In 2005 I created a small website called “Surreal Suburbs of the Bay Area.” I’d been inspired by a book I’d read by Paul Lisicky called Famous Builder in which he describes a curious, unfinished subdivision he had visited as a kid. It made me think about the intriguing subdivisions and neighborhoods I’d visited – not necessarily unfinished, but unusual and oddly appealing for representing a distinctive approach to urbanism.
When I first published the pages, I got a mix of correspondence from people who lived in the various communities. Some enjoyed the site, but others thought I was making fun of the places and were angry with me. Maybe the term “surreal” gave the wrong impression. But in any case, I’ll go on record as saying I like all the places I’ve chosen to profile; no hipster irony here.
The intro from “Surreal Suburbs of the Bay Area”:
What is a Surreal Suburb? Maybe it’s one of those things that you simply know it when you see it. I wanted to create a site that looks at those quirky, idiosyncratic suburban places that somehow stick in your mind through their odd characteristics and uniqueness. They have an almost other-worldy quality thay makes them feel… surreal.
A Surreal Suburb is not necessarily an entire city — in fact, it’s more likely to be a single large subdivision, rather than an entire suburb. These places stick out because they represent strong, individualistic visions on the part of their creators, and are significantly different from their more conventional suburban contexts. Some are experiements or dreams gone awry, representing a particular philisophical trend or interest.
Most (but not all) of the Surreal Suburbs in this first round of surveys date from the 1950’s, ’60’s, and ’70’s. The period is a common reference point, representing a “new frontier” attitude towards suburban living. Some of these examples represent this attitude carried to an extreme. Being of that time period is not a prerequisite of being judged a Surreal Suburb, however, and over time suburban developments from earlier and more recent times will likely be added to this survey.
So with that as an introduction, here is the profile of the first “Surreal Suburb” I profiled:
Fairmeadows in Palo Alto, California – Eichler Homes’ loopiest neighborhood
Looking at an aerial photo or street map of Palo Alto, the eye is immediately drawn to a curious group of curvilinear streets in the south end of town. This is “Fairmeadows,” one of two Eichler Homes neighborhoods built in the 1950’s in Palo Alto, and one of many in the area. But this is the only one with the funky, memorable street layout. This in itself probably makes it one of be Eichler’s most photographed works.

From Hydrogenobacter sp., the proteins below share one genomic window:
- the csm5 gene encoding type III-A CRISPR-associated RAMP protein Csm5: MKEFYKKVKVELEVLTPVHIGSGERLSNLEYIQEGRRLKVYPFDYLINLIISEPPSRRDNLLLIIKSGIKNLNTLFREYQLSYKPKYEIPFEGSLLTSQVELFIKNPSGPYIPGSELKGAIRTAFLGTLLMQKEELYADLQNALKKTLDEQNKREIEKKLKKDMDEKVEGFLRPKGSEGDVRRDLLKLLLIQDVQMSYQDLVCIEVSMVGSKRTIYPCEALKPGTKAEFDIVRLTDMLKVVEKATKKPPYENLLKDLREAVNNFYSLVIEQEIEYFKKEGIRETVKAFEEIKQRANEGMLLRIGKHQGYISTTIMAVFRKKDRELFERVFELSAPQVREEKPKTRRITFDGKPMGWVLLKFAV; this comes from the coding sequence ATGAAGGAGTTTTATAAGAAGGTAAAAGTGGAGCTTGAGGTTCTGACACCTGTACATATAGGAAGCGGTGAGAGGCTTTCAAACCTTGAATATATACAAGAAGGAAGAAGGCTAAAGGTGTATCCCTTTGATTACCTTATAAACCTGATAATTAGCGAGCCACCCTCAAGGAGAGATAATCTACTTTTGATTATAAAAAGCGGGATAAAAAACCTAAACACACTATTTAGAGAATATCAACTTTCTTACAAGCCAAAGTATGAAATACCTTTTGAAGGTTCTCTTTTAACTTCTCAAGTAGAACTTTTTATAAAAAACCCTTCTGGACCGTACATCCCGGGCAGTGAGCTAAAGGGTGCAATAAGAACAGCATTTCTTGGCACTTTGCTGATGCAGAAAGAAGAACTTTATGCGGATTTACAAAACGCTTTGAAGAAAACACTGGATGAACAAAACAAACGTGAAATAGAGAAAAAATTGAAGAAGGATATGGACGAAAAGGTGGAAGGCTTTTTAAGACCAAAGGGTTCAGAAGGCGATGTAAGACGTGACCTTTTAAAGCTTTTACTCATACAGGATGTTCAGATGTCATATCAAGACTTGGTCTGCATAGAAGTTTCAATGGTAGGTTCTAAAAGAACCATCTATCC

On the ground the street layout loses its impact somewhat. It’s not to say that it’s impreceivable, but more that it turns out not to be as big a deal as one might have expected. The streets do indeed go round and round in a sort of dizzying and disorienting way, but if one hadn’t seen the street map beforehand, it’s unclear whether the concept would be apprarent. This may be why the fad for cocentric street layouts, seen elsewhere in the 50’s in 60’s in places like Sun City, Arizona, was short-lived. But no matter — here, it gives an extra touch to what is already a distinctively surreal 1950’s high-design suburban development model.
About Eichler Homes
For those who aren’t familiar with Eichler Homes, “Eichlers” (as they’re known locally) are mod-style tract houses built in the 1950’s and 60’s by developer Joseph Eichler. Inspired by his tenancy in a rented Frank Lloyd Wright house in Hillsborough, Joseph Eichler set out on a mission of bringing high-design contemporary architecture to the masses. Eichler Homes, Inc. built nearly 11,000 single-family homes in California, as well as a few odd examples in other states.
Beginning in 1949, when it was still uncommon to find merchant builders engaged with architects, Eichler became engrossed with building communities of homes characterized by both flair and affordability. Aligning himself with a stable of progressive, empathic architects – first the San Francisco firm of Anshen & Allen, then Jones & Emmons, later Claude Oakland – Eichler realized his dream, styled with imagination. As regional architecture designed for the Bay Area’s benign climate, their house designs befuddled the traditional masses – emphasizing boldness, change, and optimism through indoor-outdoor living, walls of glass, atriums, and radiant-heat floors.
A strong proponent of fair housing and deeply opposed to racial discrimination, the liberal Eichler was the first large tract builder to sell to minorities, and even built a home on his own lot for an NAACP leader. Joe resigned from the National Association of Home Builders in 1958 in protest of racial discrimination policies and, according to reports from long-time Eichler owners, offered to buy back homes from those who had trouble accepting their neighbors.
Eichler Homes now have a cult following. Some cities such as Palo Alto even have special design guidelines for Eichler neighborhoods to ensure that improvement projects do not diminish the architectural character. The Eichler Network web site is a great place to learn more about Eichlers.
Incedentally, the Greenmeadows tract across East Charleston Road to the south was reported to be Joseph Eichler’s favorite among his dozens of area tracts. There is a central recreation and childcare facility, and the architecture represents a pinnacle in the translation of Bay Region and ranch house styles into a mass produced yet varied spec house design. Together, the two subdivisions are two of his best known.